Writing the city
Signwriter Pete Hardwicke has left his mark on a significant area of London
In East London, the only constant is change. Buildings are torn down and converted. New housing developments are squeezed into every patch of wasteland, every gap between houses. And money – from the city, from Old Street’s ‘Silicon Roundabout’, from Russia – is flooding in. But odd patches of tradition flourish. On fashionable streets such as Columbia Road and Broadway Market, both with bustling weekend markets and an upwardly mobile, design-conscious demographic, the visual landscape is dominated by old-fashioned shop signs, painted with a craftsmanship that seems almost antediluvian.
Many of these are the work of signwriter Pete Hardwicke. His brushed creations create visual harmony across the shopfronts of myriad independent traders, making them contemporary and ‘unbranded’ while referencing the traditions of past masters. While his work is anonymous and unsigned, it has played a prominent role in the redevelopment of this part of London. The perfumer Angela Flanders, a regular client, was one of the first to set up shop on Columbia Road before gentrification set in, and Hardwicke has been working for her, and the businesses that followed her, ever since.
Hardwicke’s lettering and miniature ampersands for a long list of food, drinks and entertainment on offer at The Lauriston public house in Hackney, London E9.
Top: London signwriter Pete Hardwicke with the tools of his trade: brush, mahl stick and improvised paint container. All photographs by Gus Palmer.
Signwriting has its roots as a distinct area of practice in the latter half of the nineteenth century. As improvements in public education increased literacy among the poor, words began to play a more important part in pub and shop signs, and advertisements. From the 1870s the term signwriter, as opposed to sign painter, gained widespread usage, reflecting this shift in the sort of work being undertaken. The letterforms of this era were often highly decorated and ornamental, featuring lots of shadowing effects, colour blends, outlines and Tuscan-esque alphabets.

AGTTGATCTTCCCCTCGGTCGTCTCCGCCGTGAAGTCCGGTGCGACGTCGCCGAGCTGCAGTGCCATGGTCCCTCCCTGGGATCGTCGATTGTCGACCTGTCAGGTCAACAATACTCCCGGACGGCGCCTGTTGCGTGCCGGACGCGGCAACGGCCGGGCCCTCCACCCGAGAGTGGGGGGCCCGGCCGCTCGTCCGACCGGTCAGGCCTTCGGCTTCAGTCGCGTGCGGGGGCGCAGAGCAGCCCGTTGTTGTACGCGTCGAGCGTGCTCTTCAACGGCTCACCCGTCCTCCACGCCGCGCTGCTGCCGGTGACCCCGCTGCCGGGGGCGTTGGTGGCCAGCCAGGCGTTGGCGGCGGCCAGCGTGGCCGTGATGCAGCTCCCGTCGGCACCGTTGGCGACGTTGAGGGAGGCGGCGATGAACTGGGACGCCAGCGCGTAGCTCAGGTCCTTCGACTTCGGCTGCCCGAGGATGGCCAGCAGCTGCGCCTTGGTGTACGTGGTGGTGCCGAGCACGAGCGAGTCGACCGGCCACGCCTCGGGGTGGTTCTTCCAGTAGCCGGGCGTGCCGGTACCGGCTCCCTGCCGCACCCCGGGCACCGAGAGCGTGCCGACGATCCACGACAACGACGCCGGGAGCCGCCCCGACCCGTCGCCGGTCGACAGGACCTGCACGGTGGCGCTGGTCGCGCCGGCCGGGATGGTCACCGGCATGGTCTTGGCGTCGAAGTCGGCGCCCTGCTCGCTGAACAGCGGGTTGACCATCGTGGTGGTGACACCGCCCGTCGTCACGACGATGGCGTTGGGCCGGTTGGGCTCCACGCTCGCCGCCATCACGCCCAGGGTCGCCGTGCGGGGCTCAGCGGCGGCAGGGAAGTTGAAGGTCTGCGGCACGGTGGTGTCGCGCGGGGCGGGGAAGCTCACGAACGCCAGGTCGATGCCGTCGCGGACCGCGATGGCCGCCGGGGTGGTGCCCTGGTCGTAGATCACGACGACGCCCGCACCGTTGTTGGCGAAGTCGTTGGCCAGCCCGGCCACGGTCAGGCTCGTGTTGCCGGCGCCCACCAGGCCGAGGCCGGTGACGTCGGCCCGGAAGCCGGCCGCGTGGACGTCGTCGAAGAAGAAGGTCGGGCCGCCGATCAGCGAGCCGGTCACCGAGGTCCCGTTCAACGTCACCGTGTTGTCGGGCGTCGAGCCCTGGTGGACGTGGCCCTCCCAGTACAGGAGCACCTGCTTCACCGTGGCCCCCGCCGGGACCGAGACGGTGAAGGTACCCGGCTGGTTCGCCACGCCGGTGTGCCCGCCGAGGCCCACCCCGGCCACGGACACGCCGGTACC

Hardwicke’s own lettering education began on weekends and during school holidays in the early 1980s. His father John used to restore motorbikes and cars; Hardwicke helped him with coach lining, and painting number plates. John made use of Ted Ambridge’s local signwriting firm and Hardwicke got some work there. After he left school at sixteen, this developed into a trainee position.
Ambridge had set out on his own in 1959, aged 24, after returning from national service to find there was no longer a job for him at his previous exhibition sign company. He was renowned for his speed, which Hardwicke describes as ‘the speed of a ticket writer, with signwritten quality.’
Gilded letters on the shopfront of perfumer Angela Flanders on Columbia Road, London E8. The sign uses a combination of script and roman lettering.
The business grew rapidly – Ambridge Signs had the accounts for several major breweries, including Charringtons, Watneys and Truman’s. In this fast-paced business it was often ‘all hands on deck’, and Hardwicke was regularly exposed to the wide range of work undertaken. Ambridge Signs was turning out decorative work and pictures for hanging signs, as well as ornate gilded lettering, glasswork and cut letters.
Ambridge Signs was then based in De Beauvoir Town in North London, only a couple of miles from Hardwicke’s current stomping ground, an area once home to a number of signwriting companies, including Silver Signs on Buckingham Road and Reynolds Displays on New North Road.